Sculptural Garden Plants

Create a bit of drama in your garden with these surprisingly easy foliage plants in large containers.

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Cordylines, or Ti Plants

The colored-leaved cultivars are great in pots, but if you want yours to grow into a large specimen, choose the hardiest, plain green Cordyline australis.

Planting and Aftercare
Grow cordylines in the sun or partial shade in well-drained soil, or potting soil amended with compost if planting in a container. Feed them annually in spring with a granular slow-release fertilizer. Lower leaves turn yellow as the plant ages; cut these back to the trunk or leave them to fall off. In colder areas; leaves may suffer damage from winter winds and snow. Protect them by tying the foliage together loosely around the central leaves.

Yuccas

The best yuccas have striped, variegated foliage but also sharp spikes, so don't plant them where young children could be hurt.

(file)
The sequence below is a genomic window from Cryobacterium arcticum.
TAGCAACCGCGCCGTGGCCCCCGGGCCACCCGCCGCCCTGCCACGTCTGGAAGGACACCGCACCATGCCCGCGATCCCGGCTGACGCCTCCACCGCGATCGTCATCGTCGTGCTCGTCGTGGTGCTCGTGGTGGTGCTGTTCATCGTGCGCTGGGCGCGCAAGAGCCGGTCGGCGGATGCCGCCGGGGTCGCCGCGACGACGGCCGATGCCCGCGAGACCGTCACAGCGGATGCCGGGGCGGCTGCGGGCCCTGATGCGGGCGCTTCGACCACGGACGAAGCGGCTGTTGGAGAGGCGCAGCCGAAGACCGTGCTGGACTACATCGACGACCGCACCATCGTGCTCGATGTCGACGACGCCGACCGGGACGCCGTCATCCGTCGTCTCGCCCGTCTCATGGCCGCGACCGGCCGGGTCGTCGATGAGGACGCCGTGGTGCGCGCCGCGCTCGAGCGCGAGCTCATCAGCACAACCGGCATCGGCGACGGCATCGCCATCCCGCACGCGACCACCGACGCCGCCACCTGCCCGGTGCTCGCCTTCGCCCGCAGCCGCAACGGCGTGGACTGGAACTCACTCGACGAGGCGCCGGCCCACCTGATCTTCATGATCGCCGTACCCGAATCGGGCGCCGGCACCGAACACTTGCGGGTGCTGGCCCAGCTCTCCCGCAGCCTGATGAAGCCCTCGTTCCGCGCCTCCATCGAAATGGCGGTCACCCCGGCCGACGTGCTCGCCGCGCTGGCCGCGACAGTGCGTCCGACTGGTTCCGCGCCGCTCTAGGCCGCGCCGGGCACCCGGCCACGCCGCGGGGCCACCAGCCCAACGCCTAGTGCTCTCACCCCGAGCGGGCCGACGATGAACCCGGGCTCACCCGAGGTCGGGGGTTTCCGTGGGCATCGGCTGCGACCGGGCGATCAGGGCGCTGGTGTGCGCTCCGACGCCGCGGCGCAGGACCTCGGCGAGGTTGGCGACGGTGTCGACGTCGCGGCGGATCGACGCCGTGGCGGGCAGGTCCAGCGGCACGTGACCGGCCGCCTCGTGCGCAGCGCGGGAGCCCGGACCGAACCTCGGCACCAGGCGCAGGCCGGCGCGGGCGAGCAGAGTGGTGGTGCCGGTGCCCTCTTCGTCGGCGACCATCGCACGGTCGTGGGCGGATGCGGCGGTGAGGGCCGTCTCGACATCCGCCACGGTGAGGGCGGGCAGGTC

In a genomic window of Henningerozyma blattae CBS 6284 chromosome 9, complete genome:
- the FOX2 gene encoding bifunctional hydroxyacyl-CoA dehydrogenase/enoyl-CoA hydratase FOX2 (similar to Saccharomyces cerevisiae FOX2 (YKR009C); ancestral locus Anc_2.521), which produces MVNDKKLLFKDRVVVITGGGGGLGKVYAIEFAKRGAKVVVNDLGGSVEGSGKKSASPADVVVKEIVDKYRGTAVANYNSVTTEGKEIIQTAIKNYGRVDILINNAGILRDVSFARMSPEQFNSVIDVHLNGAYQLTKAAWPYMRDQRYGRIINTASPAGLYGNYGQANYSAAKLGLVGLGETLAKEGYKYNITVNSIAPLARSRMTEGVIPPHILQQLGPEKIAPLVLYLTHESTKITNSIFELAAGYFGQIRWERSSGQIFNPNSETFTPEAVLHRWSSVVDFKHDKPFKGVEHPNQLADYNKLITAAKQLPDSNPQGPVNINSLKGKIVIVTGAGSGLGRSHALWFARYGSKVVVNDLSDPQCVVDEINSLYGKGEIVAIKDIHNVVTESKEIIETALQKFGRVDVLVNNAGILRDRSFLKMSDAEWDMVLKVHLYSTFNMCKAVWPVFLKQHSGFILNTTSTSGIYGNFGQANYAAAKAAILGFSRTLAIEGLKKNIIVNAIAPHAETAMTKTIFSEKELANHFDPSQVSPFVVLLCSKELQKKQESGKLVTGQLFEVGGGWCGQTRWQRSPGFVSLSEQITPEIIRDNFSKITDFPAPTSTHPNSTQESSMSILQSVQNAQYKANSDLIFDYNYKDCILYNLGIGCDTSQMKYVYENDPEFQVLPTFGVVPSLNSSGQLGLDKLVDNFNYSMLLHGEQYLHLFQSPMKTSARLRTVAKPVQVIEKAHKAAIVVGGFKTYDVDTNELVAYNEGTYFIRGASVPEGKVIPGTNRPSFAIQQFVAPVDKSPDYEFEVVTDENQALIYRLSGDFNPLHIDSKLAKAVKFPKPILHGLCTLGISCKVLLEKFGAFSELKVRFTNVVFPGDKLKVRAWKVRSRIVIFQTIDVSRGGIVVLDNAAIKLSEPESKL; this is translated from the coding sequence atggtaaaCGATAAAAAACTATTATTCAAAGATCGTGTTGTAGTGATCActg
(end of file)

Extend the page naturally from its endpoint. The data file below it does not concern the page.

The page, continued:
Planting and Aftercare
Yuccas do best in sheltered gardens in well-drained soil and full sun. Extremely drought tolerant, they thrive in containers, and are well suited to coastal gardens. They need little care, which is lucky, because their spikes make them difficult to work with.

Make a Statement
Yucca's arching shape suits a pot, but it will also grow well in the ground as long as there is sufficient drainage and sunshine.

Yucca Plant in ContainerEnlarge Photo+Shrink Photo-DK - How to Grow Practically Everything © 2010 Dorling Kindersley Limited

Phormiums

Commonly known as New Zealand flax, these striking plants come in many colors and sizes, from dainty, container-sized cultivars to vast, shrub-like specimens.

Planting and Aftercare
Phormiums are easy to grow and will tolerate all types of soil. They prefer full sun but will tolerate some shade. Although they are hardy, individual leaves may suffer frost damage, but these can be removed, and the plant will quickly recover in spring.

Flexible Flax
The dwarf phormium, 'Jester' (image 1), reaches 36 inches in height and spread, and is ideal for pots.

Variegated flax (image 2); 'Tricolor' mountain flax (image 3); 'Sundowner' New Zealand flax (image 4); 'Bronze Baby' New Zealand flax (image 5)

Excerpted from How to Grow Practically Everything

© 2010 Dorling Kindersley Limited

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